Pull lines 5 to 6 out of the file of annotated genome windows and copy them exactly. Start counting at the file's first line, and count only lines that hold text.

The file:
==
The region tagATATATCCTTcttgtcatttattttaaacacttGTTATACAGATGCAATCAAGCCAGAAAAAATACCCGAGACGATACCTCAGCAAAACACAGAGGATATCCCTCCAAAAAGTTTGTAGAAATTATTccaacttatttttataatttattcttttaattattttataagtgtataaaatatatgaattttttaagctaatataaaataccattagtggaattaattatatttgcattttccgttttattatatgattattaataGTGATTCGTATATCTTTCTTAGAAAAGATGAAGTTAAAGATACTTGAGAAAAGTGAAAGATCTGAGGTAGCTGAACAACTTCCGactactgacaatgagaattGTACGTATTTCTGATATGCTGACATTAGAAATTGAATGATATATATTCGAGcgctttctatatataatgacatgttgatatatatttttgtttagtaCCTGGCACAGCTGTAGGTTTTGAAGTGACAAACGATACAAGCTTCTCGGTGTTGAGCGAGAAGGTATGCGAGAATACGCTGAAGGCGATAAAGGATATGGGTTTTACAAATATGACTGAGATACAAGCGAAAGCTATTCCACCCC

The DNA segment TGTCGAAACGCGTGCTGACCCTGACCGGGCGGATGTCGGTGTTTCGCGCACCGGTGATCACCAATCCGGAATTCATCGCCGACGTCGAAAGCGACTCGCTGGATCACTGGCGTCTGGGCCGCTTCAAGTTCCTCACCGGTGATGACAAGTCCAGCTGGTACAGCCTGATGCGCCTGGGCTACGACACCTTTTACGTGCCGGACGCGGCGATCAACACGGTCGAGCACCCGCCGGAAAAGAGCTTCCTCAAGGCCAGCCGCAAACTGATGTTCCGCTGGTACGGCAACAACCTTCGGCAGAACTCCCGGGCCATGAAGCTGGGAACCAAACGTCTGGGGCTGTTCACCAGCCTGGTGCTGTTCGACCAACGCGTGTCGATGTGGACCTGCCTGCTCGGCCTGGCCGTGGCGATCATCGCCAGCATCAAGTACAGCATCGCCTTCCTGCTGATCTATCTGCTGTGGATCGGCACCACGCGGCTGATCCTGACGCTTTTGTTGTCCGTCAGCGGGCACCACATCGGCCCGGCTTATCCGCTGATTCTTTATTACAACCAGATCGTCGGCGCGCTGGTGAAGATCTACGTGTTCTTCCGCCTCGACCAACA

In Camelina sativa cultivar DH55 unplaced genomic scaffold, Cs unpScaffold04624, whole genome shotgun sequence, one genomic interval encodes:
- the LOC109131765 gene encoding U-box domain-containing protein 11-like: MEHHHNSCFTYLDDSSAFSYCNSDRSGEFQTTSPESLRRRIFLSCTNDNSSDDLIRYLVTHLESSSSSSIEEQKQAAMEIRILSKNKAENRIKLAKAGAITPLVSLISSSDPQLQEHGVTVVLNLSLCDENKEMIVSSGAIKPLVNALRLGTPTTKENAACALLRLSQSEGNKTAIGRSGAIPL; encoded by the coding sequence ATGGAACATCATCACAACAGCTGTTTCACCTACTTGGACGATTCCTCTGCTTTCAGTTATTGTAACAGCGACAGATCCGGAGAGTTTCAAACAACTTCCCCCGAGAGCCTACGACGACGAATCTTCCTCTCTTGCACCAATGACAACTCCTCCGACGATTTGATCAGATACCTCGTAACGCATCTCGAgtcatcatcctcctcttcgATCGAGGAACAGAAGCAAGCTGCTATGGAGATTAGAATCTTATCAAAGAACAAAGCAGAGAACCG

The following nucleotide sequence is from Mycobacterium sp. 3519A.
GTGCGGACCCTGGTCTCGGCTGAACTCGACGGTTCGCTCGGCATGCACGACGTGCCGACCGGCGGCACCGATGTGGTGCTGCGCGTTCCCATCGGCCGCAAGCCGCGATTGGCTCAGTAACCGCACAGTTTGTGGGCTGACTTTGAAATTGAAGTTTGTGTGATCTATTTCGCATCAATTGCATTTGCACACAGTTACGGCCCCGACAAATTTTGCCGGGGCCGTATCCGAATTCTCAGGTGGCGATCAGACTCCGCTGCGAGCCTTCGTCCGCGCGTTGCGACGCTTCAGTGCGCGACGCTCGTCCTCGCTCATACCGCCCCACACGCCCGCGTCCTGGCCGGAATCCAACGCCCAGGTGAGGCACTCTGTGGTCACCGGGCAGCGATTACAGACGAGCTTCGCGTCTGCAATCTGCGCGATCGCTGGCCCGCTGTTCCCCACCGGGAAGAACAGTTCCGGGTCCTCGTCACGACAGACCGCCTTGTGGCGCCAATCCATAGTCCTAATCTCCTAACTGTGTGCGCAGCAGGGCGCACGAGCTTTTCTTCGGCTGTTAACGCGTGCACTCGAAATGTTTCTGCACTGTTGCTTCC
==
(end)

The following nucleotide sequence is from Mycobacterium sp. 3519A.
GTGCGGACCCTGGTCTCGGCTGAACTCGACGGTTCGCTCGGCATGCACGACGTGCCGACCGGCGGCACCGATGTGGTGCTGCGCGTTCCCATCGGCCGCAAGCCGCGATTGGCTCAGTAACCGCACAGTTTGTGGGCTGACTTTGAAATTGAAGTTTGTGTGATCTATTTCGCATCAATTGCATTTGCACACAGTTACGGCCCCGACAAATTTTGCCGGGGCCGTATCCGAATTCTCAGGTGGCGATCAGACTCCGCTGCGAGCCTTCGTCCGCGCGTTGCGACGCTTCAGTGCGCGACGCTCGTCCTCGCTCATACCGCCCCACACGCCCGCGTCCTGGCCGGAATCCAACGCCCAGGTGAGGCACTCTGTGGTCACCGGGCAGCGATTACAGACGAGCTTCGCGTCTGCAATCTGCGCGATCGCTGGCCCGCTGTTCCCCACCGGGAAGAACAGTTCCGGGTCCTCGTCACGACAGACCGCCTTGTGGCGCCAATCCATAGTCCTAATCTCCTAACTGTGTGCGCAGCAGGGCGCACGAGCTTTTCTTCGGCTGTTAACGCGTGCACTCGAAATGTTTCTGCACTGTTGCTTCC